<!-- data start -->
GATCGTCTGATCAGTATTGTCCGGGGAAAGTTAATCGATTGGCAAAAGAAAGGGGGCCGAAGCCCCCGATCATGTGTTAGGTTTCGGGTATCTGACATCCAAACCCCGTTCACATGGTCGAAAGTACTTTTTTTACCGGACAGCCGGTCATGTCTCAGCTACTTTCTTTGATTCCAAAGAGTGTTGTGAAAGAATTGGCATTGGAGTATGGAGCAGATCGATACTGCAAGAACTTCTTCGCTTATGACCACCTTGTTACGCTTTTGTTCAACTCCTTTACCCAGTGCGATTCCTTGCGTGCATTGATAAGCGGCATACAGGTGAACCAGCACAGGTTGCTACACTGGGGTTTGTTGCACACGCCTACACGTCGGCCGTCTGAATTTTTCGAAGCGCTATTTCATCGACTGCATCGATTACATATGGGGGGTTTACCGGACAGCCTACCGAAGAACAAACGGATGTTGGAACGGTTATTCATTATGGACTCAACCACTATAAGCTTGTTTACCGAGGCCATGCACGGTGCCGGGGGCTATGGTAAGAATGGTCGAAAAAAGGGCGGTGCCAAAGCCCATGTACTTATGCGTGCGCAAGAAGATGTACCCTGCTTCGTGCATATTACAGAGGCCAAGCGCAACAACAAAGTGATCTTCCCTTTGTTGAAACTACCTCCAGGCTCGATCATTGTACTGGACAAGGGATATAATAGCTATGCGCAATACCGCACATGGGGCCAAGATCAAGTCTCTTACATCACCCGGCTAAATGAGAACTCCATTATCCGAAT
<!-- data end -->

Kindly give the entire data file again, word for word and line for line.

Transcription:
GATCGTCTGATCAGTATTGTCCGGGGAAAGTTAATCGATTGGCAAAAGAAAGGGGGCCGAAGCCCCCGATCATGTGTTAGGTTTCGGGTATCTGACATCCAAACCCCGTTCACATGGTCGAAAGTACTTTTTTTACCGGACAGCCGGTCATGTCTCAGCTACTTTCTTTGATTCCAAAGAGTGTTGTGAAAGAATTGGCATTGGAGTATGGAGCAGATCGATACTGCAAGAACTTCTTCGCTTATGACCACCTTGTTACGCTTTTGTTCAACTCCTTTACCCAGTGCGATTCCTTGCGTGCATTGATAAGCGGCATACAGGTGAACCAGCACAGGTTGCTACACTGGGGTTTGTTGCACACGCCTACACGTCGGCCGTCTGAATTTTTCGAAGCGCTATTTCATCGACTGCATCGATTACATATGGGGGGTTTACCGGACAGCCTACCGAAGAACAAACGGATGTTGGAACGGTTATTCATTATGGACTCAACCACTATAAGCTTGTTTACCGAGGCCATGCACGGTGCCGGGGGCTATGGTAAGAATGGTCGAAAAAAGGGCGGTGCCAAAGCCCATGTACTTATGCGTGCGCAAGAAGATGTACCCTGCTTCGTGCATATTACAGAGGCCAAGCGCAACAACAAAGTGATCTTCCCTTTGTTGAAACTACCTCCAGGCTCGATCATTGTACTGGACAAGGGATATAATAGCTATGCGCAATACCGCACATGGGGCCAAGATCAAGTCTCTTACATCACCCGGCTAAATGAGAACTCCATTATCCGAAT